Also serving the communities of De Luz, Rainbow, Camp Pendleton, Pala and Pauma

Supervisors declare county as Recovery Zone

Although the immediate effect was the ability to utilize Recovery Zone Facility Bonds for five projects in San Diego, Carlsbad, Oceanside and Alpine, the designation of the entire County of San Diego as a Recovery Zone makes the county eligible for Recovery Zone Economic Development Bonds and Recovery Zone Facility Bonds.

The San Diego County Board of Supervisors voted 5-0 March 23 to declare the county a Recovery Zone under the provisions of the American Recovery and Reinvestment Act of 2009 and to adopt a resolution approving the California Statewide Communities Development Authority’s issuance of Recovery Zone Facility Bonds to construct solar energy facilities on the roofs of three supermarkets and two department stores.

The supervisors made findings that the county’s entire geographic area is experiencing significant poverty, unemployment, home foreclosure rates and general distress. The designation of San Diego County as a Recovery Zone does not create any financial rights or obligations but allows businesses to compete for Recovery Zone bond allocations to fund projects within the county.

The borrower will be responsible for payment of all current and future costs associated with the bond issuance, and the bonds will be secured by the borrower’s operating revenues, so the county does not risk an obligation of indebtedness. Under

the provisions of the American Recovery and Reinvestment Act of 2009, a Recovery Zone is defined as any area designated as having significant poverty, unemployment, rate of home foreclosures, or general distress, any area designated as economically distressed by reason of the closure or realignment of a military base, or any area for which a designation as an empowerment zone or renewal community was in effect when the American Recovery and Reinvestment Act of 2009 was implemented.

The American Recovery and Reinvestment Act of 2009 included provisions for bond financing intended to promote economic recovery by providing tax incentives and low-cost financing for certain types of projects. Recovery Zone Economic Development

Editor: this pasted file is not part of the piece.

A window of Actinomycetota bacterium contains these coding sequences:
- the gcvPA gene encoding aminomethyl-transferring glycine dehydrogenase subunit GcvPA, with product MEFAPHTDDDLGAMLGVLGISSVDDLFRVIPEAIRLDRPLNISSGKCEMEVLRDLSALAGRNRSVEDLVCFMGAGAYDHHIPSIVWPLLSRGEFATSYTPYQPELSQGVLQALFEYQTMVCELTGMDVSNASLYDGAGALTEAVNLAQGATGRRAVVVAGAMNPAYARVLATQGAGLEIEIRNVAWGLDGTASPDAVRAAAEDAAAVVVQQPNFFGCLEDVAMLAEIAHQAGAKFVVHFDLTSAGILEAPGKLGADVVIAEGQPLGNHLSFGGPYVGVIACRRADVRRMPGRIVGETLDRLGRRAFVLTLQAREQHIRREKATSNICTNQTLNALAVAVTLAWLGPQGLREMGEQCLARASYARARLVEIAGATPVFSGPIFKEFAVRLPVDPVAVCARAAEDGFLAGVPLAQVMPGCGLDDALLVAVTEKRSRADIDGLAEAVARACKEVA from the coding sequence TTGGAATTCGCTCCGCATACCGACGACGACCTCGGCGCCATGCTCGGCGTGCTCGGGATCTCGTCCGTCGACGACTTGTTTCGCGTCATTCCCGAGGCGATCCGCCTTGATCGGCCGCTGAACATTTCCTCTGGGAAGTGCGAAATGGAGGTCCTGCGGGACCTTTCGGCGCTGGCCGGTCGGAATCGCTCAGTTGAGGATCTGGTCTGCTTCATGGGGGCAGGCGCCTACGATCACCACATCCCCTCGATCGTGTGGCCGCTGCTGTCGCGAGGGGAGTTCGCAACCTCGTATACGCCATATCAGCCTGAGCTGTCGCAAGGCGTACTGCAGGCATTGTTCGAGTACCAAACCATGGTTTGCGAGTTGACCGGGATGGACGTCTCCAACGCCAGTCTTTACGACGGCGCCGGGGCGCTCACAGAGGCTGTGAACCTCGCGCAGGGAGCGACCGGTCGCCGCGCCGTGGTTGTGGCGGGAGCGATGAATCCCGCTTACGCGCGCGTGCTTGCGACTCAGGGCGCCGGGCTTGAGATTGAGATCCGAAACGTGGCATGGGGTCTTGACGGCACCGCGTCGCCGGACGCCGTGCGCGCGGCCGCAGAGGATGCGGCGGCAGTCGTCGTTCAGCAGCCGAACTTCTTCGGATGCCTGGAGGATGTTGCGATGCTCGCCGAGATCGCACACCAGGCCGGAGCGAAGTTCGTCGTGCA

Bonds are taxable government bonds which provide either a direct federal subsidy to the issuer or a tax credit to the bondholder of 45 percent of the interest rate.

Recovery Zone Economic Development Bonds cannot be used to refinance existing debt, and proceeds must be used for expenditures which promote development or other economic activity in a recovery zone, including capital projects.

Proceeds from Recovery Zone Economic Development Bonds must be spent on governmental projects and are not available for non-profit or private activity.

Recovery Zone Facility Bonds are tax-exempt bonds intended to support trade or business in areas suffering from economic distress. Proceeds may be used on private activity which provides a public benefit but must be used to fund improvements constructed or renovated after the designation of a Recovery Zone.

The American Recovery and Reinvestment Act of 2009 set a cap for issuance authority of $10 billion for Recovery Zone Economic Development Bonds and $15 billion for Recovery Zone Facility Bonds. The U.S. Department of the Treasury designated allocations to states in proportion to the relative declines in employment from 2007 to 2008, and each state allocates its portion of the volume cap to counties and large municipalities with a population over 100,000.

California’s state allocation was $806 million for Recovery Zone Economic Development Bonds and $1.2 billion for Recovery Zone Facility Bonds, but the initial allocation excluded San Diego County and 27 other California counties. The state Treasurer’s Office is now re-distributing any waived allocation, and any county or municipality which was originally excluded may compete for the waived amount.

The anticipated re-allocation amounts are $94,394,000 for Recovery Zone Economic Development Bonds and $101,660,731 for Recovery Zone Facility Bonds.

A solar energy company called SunEdison, LLC, seeks to obtain the bonds to finance the solar facilities. SunEdison was founded in 2003 and is based in Beltsville, Maryland, and the company currently has 64 employees in three California locations. The facilities on the five San Diego County businesses will be owned and operated by SunEdison, which will sell the generated power to its clients at a fixed rate stated in a power purchase agreement.

The bonds will be issued by the California Statewide Communities Development Authority (CSCDA), a joint powers agency which was created to provide local governments, non-profit public benefit corporations and private entities with access to low-cost, tax-exempt financing for projects which create jobs, help communities

prosper, and improve the quality of life of local residents.

The CSCDA has statutory authority to issue bonds, notes, or other financing documents in order to promote economic development (including the provision and maintenance of multi-family housing), although in the case of a private or non-profit recipient the jurisdiction in which the project is located must approve the project and financing in order for the CSCDA to issue the financing mechanism. Since its inception the CSCDA has issued more than $44 billion of tax-exempt bonds.

The CSCDA was created in 1988 through efforts of the California State Association of Counties and the League of California Cities and now has more than 500 cities, counties, and special districts as members. Although CSCDA membership is not required to participate in programs, the County of San Diego is a member.

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